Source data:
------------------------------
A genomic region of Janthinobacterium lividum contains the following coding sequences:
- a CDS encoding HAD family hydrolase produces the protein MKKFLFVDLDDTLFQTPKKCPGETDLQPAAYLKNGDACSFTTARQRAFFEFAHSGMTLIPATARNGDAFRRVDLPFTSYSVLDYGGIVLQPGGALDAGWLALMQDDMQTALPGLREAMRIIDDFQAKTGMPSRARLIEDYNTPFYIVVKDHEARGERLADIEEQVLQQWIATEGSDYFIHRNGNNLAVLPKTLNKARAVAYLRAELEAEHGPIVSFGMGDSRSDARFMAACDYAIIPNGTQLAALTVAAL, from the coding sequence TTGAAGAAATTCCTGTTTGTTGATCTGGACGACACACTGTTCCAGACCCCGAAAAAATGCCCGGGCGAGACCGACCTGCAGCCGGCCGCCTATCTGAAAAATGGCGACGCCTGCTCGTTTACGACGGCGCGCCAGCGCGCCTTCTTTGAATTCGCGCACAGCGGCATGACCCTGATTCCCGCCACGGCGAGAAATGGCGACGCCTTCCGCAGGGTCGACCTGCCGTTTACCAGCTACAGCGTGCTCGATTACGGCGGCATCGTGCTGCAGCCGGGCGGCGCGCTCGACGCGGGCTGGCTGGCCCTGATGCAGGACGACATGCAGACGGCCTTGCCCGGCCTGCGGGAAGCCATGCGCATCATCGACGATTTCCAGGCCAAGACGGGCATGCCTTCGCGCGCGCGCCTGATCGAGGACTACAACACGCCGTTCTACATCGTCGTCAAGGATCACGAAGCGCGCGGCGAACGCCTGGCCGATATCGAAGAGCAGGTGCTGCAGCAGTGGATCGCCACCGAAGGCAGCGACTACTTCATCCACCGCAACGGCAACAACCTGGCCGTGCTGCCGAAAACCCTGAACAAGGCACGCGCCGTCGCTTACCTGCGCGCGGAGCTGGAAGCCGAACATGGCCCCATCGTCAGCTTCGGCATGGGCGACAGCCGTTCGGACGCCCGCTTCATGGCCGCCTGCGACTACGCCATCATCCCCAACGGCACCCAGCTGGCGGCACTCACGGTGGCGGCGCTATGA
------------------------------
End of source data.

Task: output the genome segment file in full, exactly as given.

A genomic region of Janthinobacterium lividum contains the following coding sequences:
- a CDS encoding HAD family hydrolase produces the protein MKKFLFVDLDDTLFQTPKKCPGETDLQPAAYLKNGDACSFTTARQRAFFEFAHSGMTLIPATARNGDAFRRVDLPFTSYSVLDYGGIVLQPGGALDAGWLALMQDDMQTALPGLREAMRIIDDFQAKTGMPSRARLIEDYNTPFYIVVKDHEARGERLADIEEQVLQQWIATEGSDYFIHRNGNNLAVLPKTLNKARAVAYLRAELEAEHGPIVSFGMGDSRSDARFMAACDYAIIPNGTQLAALTVAAL, from the coding sequence TTGAAGAAATTCCTGTTTGTTGATCTGGACGACACACTGTTCCAGACCCCGAAAAAATGCCCGGGCGAGACCGACCTGCAGCCGGCCGCCTATCTGAAAAATGGCGACGCCTGCTCGTTTACGACGGCGCGCCAGCGCGCCTTCTTTGAATTCGCGCACAGCGGCATGACCCTGATTCCCGCCACGGCGAGAAATGGCGACGCCTTCCGCAGGGTCGACCTGCCGTTTACCAGCTACAGCGTGCTCGATTACGGCGGCATCGTGCTGCAGCCGGGCGGCGCGCTCGACGCGGGCTGGCTGGCCCTGATGCAGGACGACATGCAGACGGCCTTGCCCGGCCTGCGGGAAGCCATGCGCATCATCGACGATTTCCAGGCCAAGACGGGCATGCCTTCGCGCGCGCGCCTGATCGAGGACTACAACACGCCGTTCTACATCGTCGTCAAGGATCACGAAGCGCGCGGCGAACGCCTGGCCGATATCGAAGAGCAGGTGCTGCAGCAGTGGATCGCCACCGAAGGCAGCGACTACTTCATCCACCGCAACGGCAACAACCTGGCCGTGCTGCCGAAAACCCTGAACAAGGCACGCGCCGTCGCTTACCTGCGCGCGGAGCTGGAAGCCGAACATGGCCCCATCGTCAGCTTCGGCATGGGCGACAGCCGTTCGGACGCCCGCTTCATGGCCGCCTGCGACTACGCCATCATCCCCAACGGCACCCAGCTGGCGGCACTCACGGTGGCGGCGCTATGA